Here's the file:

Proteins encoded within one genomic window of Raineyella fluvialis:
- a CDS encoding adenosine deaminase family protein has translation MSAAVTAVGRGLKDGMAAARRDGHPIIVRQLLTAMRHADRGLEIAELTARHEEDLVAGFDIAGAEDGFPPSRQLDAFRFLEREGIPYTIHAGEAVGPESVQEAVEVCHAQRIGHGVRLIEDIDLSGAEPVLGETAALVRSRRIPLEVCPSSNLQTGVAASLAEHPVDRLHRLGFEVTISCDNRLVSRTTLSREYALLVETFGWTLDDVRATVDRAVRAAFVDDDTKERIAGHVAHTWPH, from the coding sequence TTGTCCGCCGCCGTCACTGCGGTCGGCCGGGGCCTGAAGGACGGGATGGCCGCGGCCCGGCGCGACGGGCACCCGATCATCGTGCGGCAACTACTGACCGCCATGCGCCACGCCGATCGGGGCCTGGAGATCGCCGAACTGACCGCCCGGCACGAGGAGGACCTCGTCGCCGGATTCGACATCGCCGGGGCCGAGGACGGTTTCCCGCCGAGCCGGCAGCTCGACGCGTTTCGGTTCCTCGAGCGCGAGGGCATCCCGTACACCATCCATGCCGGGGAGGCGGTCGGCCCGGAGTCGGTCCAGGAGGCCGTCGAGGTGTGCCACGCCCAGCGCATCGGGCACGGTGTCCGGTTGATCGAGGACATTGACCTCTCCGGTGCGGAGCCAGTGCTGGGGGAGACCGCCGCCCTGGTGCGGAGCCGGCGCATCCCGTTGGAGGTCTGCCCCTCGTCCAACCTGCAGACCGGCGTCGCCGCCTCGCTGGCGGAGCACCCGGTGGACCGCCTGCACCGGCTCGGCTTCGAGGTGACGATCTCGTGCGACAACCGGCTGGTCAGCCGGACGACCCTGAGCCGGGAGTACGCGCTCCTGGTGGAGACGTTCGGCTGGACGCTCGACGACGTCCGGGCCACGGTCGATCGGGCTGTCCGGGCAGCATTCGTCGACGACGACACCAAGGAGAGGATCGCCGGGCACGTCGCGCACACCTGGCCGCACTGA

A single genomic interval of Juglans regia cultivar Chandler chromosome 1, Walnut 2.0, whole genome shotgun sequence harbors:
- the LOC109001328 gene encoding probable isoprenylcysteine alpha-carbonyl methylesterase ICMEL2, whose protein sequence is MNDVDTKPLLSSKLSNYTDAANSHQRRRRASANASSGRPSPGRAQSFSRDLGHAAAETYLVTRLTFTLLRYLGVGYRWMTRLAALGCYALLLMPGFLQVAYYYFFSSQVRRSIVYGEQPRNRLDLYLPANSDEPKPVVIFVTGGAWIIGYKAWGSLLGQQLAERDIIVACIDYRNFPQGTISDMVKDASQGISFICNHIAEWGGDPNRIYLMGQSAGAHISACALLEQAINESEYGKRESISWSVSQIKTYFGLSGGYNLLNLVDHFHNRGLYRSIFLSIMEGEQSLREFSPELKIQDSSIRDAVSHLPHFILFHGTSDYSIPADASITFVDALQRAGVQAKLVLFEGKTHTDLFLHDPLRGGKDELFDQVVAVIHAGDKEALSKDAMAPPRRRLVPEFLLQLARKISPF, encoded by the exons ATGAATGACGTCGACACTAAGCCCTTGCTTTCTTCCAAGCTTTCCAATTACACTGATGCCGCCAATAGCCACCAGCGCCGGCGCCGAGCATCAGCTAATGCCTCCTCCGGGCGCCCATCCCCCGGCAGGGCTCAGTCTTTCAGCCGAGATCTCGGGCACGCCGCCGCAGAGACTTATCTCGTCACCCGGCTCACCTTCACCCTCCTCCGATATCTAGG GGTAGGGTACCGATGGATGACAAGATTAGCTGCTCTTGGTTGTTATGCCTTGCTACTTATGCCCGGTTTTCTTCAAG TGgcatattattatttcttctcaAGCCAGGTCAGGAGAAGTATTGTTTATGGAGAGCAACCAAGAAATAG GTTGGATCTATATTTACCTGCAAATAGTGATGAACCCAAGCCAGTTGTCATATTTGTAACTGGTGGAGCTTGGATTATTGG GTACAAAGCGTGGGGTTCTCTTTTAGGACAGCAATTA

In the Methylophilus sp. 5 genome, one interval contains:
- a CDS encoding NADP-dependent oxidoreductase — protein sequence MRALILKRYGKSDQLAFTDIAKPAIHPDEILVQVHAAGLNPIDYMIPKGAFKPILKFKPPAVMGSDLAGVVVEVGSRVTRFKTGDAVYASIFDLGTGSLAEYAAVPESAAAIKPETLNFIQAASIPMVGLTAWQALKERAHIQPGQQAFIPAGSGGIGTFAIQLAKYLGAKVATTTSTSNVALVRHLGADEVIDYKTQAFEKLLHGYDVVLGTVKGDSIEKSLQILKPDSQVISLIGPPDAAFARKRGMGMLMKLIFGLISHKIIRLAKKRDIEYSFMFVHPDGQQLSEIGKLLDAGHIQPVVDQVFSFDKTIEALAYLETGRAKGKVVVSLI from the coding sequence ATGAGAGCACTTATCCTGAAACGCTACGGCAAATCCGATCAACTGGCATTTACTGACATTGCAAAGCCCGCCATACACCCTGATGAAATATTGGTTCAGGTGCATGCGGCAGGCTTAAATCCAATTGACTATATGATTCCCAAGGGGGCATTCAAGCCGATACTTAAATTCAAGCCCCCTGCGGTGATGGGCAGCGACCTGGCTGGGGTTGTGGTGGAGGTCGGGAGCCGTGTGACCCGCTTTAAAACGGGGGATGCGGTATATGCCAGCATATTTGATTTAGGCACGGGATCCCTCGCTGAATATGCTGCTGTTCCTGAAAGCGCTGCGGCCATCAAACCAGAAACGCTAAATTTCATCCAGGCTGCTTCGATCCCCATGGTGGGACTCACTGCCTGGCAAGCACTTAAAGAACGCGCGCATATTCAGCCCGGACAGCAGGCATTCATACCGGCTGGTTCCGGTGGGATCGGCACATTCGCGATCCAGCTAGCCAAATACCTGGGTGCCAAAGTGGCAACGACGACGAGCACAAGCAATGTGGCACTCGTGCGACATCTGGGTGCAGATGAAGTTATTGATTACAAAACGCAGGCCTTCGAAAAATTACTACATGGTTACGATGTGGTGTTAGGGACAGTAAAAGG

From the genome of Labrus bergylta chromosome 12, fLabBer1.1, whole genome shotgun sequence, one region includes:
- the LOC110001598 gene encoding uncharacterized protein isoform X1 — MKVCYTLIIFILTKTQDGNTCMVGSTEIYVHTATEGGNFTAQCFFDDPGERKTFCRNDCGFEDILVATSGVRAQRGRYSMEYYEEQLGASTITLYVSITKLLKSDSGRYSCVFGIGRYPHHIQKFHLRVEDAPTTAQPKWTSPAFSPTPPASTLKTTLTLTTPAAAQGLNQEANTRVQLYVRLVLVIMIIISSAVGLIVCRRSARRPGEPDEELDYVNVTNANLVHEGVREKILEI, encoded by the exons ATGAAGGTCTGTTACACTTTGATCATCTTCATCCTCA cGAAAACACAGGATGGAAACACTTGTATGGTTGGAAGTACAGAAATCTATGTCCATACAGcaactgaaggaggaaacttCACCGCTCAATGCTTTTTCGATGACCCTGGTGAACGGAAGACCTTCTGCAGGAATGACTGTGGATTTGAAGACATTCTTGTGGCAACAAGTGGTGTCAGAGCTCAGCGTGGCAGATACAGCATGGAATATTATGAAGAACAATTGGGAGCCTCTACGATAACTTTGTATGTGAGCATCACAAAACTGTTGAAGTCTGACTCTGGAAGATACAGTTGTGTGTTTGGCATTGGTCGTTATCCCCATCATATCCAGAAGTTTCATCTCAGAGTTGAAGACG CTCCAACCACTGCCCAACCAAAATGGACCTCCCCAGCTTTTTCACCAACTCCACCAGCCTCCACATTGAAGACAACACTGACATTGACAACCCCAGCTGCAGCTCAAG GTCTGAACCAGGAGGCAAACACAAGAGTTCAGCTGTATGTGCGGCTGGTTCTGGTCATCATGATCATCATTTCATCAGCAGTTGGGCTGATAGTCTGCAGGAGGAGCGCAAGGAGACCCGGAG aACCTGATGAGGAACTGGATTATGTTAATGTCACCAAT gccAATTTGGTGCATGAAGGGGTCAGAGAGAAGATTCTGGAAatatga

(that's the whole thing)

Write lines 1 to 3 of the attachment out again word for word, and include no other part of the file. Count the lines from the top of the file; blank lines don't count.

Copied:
Proteins encoded within one genomic window of Raineyella fluvialis:
- a CDS encoding adenosine deaminase family protein has translation MSAAVTAVGRGLKDGMAAARRDGHPIIVRQLLTAMRHADRGLEIAELTARHEEDLVAGFDIAGAEDGFPPSRQLDAFRFLEREGIPYTIHAGEAVGPESVQEAVEVCHAQRIGHGVRLIEDIDLSGAEPVLGETAALVRSRRIPLEVCPSSNLQTGVAASLAEHPVDRLHRLGFEVTISCDNRLVSRTTLSREYALLVETFGWTLDDVRATVDRAVRAAFVDDDTKERIAGHVAHTWPH, from the coding sequence TTGTCCGCCGCCGTCACTGCGGTCGGCCGGGGCCTGAAGGACGGGATGGCCGCGGCCCGGCGCGACGGGCACCCGATCATCGTGCGGCAACTACTGACCGCCATGCGCCACGCCGATCGGGGCCTGGAGATCGCCGAACTGACCGCCCGGCACGAGGAGGACCTCGTCGCCGGATTCGACATCGCCGGGGCCGAGGACGGTTTCCCGCCGAGCCGGCAGCTCGACGCGTTTCGGTTCCTCGAGCGCGAGGGCATCCCGTACACCATCCATGCCGGGGAGGCGGTCGGCCCGGAGTCGGTCCAGGAGGCCGTCGAGGTGTGCCACGCCCAGCGCATCGGGCACGGTGTCCGGTTGATCGAGGACATTGACCTCTCCGGTGCGGAGCCAGTGCTGGGGGAGACCGCCGCCCTGGTGCGGAGCCGGCGCATCCCGTTGGAGGTCTGCCCCTCGTCCAACCTGCAGACCGGCGTCGCCGCCTCGCTGGCGGAGCACCCGGTGGACCGCCTGCACCGGCTCGGCTTCGAGGTGACGATCTCGTGCGACAACCGGCTGGTCAGCCGGACGACCCTGAGCCGGGAGTACGCGCTCCTGGTGGAGACGTTCGGCTGGACGCTCGACGACGTCCGGGCCACGGTCGATCGGGCTGTCCGGGCAGCATTCGTCGACGACGACACCAAGGAGAGGATCGCCGGGCACGTCGCGCACACCTGGCCGCACTGA

A single genomic interval of Juglans regia cultivar Chandler chromosome 1, Walnut 2.0, whole genome shotgun sequence harbors: